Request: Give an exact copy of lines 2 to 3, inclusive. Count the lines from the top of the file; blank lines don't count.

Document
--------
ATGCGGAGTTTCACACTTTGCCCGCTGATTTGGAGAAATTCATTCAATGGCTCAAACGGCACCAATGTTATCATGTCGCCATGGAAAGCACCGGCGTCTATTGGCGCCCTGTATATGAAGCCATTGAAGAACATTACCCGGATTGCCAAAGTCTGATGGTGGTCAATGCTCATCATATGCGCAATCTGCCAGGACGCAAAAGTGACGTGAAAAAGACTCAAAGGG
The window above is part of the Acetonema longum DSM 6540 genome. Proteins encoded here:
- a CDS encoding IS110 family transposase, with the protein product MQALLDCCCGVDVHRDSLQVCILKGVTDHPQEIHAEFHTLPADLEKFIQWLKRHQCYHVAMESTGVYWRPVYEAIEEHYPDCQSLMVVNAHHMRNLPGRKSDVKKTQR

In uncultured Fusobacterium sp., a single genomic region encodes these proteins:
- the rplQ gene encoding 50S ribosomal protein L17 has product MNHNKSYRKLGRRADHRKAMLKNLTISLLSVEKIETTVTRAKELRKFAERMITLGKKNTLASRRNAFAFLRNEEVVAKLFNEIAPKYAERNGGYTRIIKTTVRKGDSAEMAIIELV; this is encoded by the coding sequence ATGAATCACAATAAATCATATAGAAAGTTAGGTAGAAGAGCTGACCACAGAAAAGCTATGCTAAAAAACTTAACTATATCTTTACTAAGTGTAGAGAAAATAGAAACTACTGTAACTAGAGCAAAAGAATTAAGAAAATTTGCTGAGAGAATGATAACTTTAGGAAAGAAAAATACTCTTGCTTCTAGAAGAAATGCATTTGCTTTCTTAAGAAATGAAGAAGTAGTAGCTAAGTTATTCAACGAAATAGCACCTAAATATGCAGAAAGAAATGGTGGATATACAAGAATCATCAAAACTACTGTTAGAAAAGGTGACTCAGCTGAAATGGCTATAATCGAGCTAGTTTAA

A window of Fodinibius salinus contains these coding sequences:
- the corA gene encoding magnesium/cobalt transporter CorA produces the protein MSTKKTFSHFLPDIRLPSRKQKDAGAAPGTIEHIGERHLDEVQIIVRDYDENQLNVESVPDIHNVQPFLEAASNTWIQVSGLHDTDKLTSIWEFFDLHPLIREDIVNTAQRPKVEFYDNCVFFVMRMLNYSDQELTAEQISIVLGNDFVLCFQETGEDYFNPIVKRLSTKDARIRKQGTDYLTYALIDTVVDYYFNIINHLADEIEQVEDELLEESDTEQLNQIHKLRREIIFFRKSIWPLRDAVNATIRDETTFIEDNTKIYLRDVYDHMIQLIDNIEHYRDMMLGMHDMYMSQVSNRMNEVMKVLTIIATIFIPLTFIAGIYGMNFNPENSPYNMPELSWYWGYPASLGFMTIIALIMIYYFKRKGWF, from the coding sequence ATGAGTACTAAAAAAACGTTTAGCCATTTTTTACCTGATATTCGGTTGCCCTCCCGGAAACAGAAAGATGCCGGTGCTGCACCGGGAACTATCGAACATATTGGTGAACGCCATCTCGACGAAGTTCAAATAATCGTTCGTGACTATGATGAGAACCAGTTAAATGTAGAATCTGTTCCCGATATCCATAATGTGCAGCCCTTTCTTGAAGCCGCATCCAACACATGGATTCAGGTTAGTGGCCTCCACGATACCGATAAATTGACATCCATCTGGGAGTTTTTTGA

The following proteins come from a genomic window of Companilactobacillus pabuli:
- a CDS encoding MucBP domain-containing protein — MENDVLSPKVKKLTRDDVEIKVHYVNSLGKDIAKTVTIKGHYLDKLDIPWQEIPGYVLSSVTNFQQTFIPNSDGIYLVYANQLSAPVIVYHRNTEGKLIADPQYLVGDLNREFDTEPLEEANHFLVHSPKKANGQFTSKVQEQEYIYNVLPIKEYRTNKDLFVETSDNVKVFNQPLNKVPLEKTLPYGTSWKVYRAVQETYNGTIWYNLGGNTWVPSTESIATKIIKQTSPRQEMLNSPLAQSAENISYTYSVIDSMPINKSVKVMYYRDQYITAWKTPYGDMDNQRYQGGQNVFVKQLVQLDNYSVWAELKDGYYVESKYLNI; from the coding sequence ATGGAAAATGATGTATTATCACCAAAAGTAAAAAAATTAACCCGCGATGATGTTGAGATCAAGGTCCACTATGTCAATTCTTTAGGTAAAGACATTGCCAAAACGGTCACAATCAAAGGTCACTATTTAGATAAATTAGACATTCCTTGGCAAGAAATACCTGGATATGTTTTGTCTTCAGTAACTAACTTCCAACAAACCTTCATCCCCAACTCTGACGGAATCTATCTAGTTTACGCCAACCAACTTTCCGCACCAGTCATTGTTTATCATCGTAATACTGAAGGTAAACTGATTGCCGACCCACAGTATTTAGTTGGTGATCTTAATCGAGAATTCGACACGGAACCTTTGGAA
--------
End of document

The window above is part of the Acetonema longum DSM 6540 genome. Proteins encoded here:
- a CDS encoding IS110 family transposase, with the protein product MQALLDCCCGVDVHRDSLQVCILKGVTDHPQEIHAEFHTLPADLEKFIQWLKRHQCYHVAMESTGVYWRPVYEAIEEHYPDCQSLMVVNAHHMRNLPGRKSDVKKTQR